be treated independently and discussed by a group of those who have either 
expertise or experience in both language and profession. A sub-committee on 
Persian and in coordination with cataloging committee of MELA, may be the 
best venue to revise the table and reconsider, review, and expand the 
current Persian Cataloging Manual according to the theoretical aspects of 
the subject and the practical issues of creating bibliographic and 
authority records for Persian publications.

lwilkins | 2 Mar 19:43 2005
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Fwd: Information on INDEX ARABICUS

An interesting development!
-- 
M. Lesley Wilkins

Bibliographer for Law of the Islamic World, Harvard Law School Library
Langdell 165, 1545 Massachusetts Avenue, Cambridge, MA 01238 U.S.A.
Phone: 1-617-495-4063  Fax: 1-617-496-4409  Net: lwilkins@...

----- Forwarded message from "G.J. Roper" <gjr2@...> -----
    Date: Wed, 2 Mar 2005 18:13:59 +0000
    From: "G.J. Roper" <gjr2@...>
Reply-To: Middle Eastern and Islamic Library Collections and Bibliography
<LIS-MIDDLE-EAST@...>
 Subject: Information on INDEX ARABICUS
      To: LIS-MIDDLE-EAST@...

_INDEX ARABICUS_ is a bibliography of Arabic periodical articles,
1870-1969. Modelled on Index Islamicus, it was originally compiled on cards
by members of MELCOM-UK in the 1970s, sent to Beirut for printing, and
apparently lost in the turmoil of the Lebanese civil war.

More recently the cards came into the possession of the University of Imam
al-Ouzai in Beirut, who have entered their contents into an online
database, provided by Multidata Services. This can be accessed at
http://www.multidataonline.com/SID-4E9167E6-8CD3-4A72-A834-40E0C8C2AF3C/index_arabicus/search1.asp

It is an invaluable research tool for most aspects of Arabic and Islamic
studies in that period (1870-1969). Searching must of course be done in the
Arabic script, but an on-screen keyboard is available.

Geoffrey Roper
Bibliographical Consultant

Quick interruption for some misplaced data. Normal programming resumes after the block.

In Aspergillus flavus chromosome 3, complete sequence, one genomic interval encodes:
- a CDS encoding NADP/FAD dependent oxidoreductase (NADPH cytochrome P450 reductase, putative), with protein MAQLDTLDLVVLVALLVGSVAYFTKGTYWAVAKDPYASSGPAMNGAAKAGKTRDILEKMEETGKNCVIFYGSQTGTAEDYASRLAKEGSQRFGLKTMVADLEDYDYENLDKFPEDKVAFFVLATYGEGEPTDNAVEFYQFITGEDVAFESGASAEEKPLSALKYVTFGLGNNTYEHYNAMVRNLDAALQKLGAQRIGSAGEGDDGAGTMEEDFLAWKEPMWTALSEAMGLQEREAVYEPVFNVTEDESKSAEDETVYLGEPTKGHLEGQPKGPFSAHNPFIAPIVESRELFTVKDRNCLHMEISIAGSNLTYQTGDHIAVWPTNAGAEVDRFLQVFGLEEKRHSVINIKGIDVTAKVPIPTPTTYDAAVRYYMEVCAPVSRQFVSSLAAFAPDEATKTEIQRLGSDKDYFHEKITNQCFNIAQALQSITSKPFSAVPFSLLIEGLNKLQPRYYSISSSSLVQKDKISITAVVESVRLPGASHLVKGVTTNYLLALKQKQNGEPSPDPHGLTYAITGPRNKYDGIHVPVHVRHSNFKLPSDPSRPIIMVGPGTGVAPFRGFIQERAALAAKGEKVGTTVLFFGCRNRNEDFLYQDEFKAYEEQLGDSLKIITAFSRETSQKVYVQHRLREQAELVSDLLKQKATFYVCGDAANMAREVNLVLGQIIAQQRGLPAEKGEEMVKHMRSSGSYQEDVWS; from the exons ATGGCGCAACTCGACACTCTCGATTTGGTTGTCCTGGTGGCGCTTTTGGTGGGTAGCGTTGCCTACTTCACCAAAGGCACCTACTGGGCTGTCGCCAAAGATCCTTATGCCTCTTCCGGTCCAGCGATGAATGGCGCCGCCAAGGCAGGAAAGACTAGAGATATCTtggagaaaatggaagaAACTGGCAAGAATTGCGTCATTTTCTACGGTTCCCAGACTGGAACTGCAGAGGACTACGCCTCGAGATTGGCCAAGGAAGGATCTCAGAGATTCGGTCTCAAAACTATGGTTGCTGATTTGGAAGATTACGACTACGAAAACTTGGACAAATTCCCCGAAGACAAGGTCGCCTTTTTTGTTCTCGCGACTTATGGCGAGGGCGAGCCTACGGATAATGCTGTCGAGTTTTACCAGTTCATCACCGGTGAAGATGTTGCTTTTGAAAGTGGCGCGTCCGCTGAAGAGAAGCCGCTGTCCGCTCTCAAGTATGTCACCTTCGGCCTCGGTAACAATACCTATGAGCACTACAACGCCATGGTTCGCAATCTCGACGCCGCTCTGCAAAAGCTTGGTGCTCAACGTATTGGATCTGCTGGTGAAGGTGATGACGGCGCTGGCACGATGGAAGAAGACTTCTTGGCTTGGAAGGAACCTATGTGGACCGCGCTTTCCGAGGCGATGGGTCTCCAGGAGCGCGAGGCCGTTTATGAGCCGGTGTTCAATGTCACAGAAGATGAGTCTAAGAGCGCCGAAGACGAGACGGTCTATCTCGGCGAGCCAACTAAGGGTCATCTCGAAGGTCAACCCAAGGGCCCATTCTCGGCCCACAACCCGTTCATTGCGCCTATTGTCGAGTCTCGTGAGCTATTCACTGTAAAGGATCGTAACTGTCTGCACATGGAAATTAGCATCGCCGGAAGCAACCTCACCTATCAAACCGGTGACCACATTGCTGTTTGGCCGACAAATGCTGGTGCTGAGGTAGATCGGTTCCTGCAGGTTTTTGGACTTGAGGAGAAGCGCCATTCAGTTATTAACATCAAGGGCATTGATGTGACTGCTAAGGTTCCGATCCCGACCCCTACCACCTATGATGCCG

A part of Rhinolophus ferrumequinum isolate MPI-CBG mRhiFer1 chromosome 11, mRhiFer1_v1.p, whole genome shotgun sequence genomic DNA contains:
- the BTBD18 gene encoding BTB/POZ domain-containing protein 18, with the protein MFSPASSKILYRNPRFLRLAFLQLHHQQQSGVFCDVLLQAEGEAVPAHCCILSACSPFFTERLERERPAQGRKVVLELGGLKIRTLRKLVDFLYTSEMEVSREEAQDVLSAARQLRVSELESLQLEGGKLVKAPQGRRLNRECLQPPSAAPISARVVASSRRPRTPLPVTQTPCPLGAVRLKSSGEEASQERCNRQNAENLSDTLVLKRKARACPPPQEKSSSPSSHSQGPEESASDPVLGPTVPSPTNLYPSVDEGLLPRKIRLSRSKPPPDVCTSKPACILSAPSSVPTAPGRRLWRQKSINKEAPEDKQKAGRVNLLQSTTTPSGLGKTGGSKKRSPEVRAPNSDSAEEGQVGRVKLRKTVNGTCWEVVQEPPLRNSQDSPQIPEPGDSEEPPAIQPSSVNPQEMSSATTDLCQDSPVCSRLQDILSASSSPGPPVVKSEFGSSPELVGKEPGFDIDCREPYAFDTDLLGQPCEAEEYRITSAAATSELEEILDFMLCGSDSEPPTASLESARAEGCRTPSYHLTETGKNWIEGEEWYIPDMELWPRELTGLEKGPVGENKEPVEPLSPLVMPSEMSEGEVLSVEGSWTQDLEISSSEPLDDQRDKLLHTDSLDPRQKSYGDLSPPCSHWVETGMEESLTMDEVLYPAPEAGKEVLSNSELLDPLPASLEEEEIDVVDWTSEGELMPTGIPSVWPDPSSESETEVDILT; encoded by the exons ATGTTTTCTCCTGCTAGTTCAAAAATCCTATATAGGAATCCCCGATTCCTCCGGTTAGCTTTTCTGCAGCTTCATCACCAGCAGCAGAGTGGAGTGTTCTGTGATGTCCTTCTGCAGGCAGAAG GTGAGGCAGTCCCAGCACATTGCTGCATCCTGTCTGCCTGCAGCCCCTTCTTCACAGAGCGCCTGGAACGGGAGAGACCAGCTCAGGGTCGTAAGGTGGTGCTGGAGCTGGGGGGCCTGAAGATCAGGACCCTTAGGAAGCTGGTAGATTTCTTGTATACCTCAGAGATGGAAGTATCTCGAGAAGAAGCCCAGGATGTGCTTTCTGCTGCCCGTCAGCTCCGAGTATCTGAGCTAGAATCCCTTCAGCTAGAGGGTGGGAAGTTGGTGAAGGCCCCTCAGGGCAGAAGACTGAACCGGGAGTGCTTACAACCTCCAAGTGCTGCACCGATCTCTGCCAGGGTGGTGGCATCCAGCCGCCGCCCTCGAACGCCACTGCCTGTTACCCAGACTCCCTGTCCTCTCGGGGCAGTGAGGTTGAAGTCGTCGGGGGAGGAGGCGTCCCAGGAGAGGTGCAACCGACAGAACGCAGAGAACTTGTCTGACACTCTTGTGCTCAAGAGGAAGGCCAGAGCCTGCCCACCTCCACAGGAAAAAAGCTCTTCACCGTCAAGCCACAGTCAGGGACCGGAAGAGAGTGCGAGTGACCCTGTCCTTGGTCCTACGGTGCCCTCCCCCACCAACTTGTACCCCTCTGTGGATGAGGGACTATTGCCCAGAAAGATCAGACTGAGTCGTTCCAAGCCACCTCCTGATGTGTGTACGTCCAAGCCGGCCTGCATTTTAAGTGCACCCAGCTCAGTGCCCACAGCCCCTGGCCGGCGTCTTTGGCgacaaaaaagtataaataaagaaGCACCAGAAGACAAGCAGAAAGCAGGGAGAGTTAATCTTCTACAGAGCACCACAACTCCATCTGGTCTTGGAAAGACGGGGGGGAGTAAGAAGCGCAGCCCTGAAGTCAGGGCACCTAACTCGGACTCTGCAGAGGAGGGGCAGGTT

Cambridge

----- End forwarded message -----

Muhammad al-Faruque | 3 Mar 23:33 2005
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E-Resources on Middle East

Friends,

I am trying to gather information on some important electronic resources (database) related to Middle East and available only through subscription. I am aware of Index islamicus and on-line  version of Encyclopedia of Islam. Besides these two, what other e-resources your library has on subscription and you would strongly recommend for me.

Both on-line and off-line responses are welcomed.

Muhammad al-Faruque
University of Illinois.UC
Shayee Khanaka | 4 Mar 01:24 2005
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Palestine Bound Grad. Student


Dear Melanetters,

A graduate student from UC Berkeley is going to the West Bank.  She needs 
to be able to conduct research about Palestinian poets while there. She 
already has some contact with Bir Zeit University & Institute for Palestine 
Studies.

Can those of you who are more familiar with the situation in Palestine 
provide other venues for her?

Thank you in advance,

Shayee Khanaka
Middle East Collection
438 Doe Library
University of California
Berkeley CA 94720-6000
(510) 643-3145
(510) 643-6650 (fax)

Ali Houissa | 7 Mar 14:27 2005
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Iran Opens New National Library

Iran Opens New National Library amid International Tension

President Mohammad Khatami inaugurated the National Library of Irans new building March 1 in Tehran. He indicated that the opening of the 100,000-square-meter facility provides everyone a good opportunity to think about books and their many uses, adding that people learn to love and seek peace and justice in libraries,the Tehran Times reported March 2.